Consumer demand for local products is increasing all the time because of perceptions of superior quality and the idea that local products benefit personal health, the local community, and the environment. Many states have publicly funded marketing programs to promote the consumption of local products. In a new development in Florida, the Department of Agriculture and Consumer Services (FDACS) has partnered with the Florida Nursery, Growers, and Landscape Association to include horticulture plants in the state’s Fresh from Florida campaign for the first time. This 3-page report written by Hayk Khachatryan and Alicia Rihn and published by the Food and Resource Economics Department provides an overview of Florida consumer perceptions of the new Fresh from Florida campaign for horticultural plants. Growers, wholesalers, marketers, and retailers can use the tips inside to understand consumer perceptions and discover how best to use the promotional materials of the new program to reach consumers, reduce economic risks and improve their returns on investment.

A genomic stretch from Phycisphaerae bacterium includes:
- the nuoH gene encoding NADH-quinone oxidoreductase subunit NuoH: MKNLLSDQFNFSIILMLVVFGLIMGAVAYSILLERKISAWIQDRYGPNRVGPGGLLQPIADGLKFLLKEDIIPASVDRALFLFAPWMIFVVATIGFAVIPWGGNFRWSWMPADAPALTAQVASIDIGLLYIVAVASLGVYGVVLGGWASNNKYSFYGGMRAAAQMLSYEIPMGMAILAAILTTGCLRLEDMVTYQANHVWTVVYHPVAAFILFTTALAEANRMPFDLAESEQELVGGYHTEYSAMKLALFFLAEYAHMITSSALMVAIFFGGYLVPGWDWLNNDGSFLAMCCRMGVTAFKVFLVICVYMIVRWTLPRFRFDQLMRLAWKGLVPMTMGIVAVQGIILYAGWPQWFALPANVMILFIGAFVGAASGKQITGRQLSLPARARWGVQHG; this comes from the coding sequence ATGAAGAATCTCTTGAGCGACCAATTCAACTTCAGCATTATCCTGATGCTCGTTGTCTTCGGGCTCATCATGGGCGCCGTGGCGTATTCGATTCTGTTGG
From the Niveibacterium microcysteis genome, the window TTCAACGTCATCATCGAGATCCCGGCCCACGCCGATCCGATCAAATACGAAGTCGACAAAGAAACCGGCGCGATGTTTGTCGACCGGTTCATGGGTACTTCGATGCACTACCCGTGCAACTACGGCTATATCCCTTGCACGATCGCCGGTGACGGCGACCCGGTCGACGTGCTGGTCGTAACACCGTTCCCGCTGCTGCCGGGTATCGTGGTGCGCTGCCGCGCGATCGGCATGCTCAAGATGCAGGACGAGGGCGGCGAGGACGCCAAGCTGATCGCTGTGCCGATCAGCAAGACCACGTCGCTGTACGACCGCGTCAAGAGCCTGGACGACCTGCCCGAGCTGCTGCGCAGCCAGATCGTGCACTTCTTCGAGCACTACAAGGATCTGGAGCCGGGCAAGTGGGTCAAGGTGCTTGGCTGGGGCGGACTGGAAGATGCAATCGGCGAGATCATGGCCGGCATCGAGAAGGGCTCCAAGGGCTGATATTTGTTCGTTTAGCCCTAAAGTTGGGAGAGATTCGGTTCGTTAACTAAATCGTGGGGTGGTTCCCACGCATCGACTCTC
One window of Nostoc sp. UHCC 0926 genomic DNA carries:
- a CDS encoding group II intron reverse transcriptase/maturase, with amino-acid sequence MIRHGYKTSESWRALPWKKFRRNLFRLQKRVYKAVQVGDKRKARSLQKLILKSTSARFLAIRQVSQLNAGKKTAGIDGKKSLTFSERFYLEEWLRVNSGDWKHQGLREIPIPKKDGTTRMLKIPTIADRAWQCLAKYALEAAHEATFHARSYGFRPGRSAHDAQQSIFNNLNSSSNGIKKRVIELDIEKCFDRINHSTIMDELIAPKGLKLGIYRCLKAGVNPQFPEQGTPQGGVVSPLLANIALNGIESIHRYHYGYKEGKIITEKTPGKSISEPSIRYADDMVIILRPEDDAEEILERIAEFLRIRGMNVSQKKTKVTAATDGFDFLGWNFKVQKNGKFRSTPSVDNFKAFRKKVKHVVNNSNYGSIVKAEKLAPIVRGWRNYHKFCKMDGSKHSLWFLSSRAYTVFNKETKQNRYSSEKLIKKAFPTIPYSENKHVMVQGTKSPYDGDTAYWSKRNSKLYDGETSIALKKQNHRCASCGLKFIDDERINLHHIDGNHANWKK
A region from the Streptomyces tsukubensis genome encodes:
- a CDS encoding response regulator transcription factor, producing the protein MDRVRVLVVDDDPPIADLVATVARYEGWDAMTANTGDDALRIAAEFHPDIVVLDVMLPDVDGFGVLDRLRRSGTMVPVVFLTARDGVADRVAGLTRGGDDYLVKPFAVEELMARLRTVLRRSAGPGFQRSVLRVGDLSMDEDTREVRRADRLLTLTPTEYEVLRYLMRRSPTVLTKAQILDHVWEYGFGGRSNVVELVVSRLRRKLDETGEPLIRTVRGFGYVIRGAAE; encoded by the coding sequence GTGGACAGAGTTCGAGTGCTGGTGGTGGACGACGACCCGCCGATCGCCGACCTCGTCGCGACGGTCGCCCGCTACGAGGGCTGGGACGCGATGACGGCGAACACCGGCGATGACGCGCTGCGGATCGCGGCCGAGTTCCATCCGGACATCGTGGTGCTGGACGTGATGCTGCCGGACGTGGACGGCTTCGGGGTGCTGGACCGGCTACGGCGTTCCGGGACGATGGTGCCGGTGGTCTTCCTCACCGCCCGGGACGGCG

This 8-page fact sheet provides updated information about the recent trends in blueberry production, consumption, and trade for the US market. Current and future short-term trends are discussed. Price analysis at the wholesale level for selected markets on the US East Coast (New York City) and US West Coast (Los Angeles) are presented. Also, the national average retail prices for conventional and organic blueberries are presented. Written by Edward A. Evans and Fredy H. Ballen, and published by the UF Department of Food and Resource Economics, October 2014.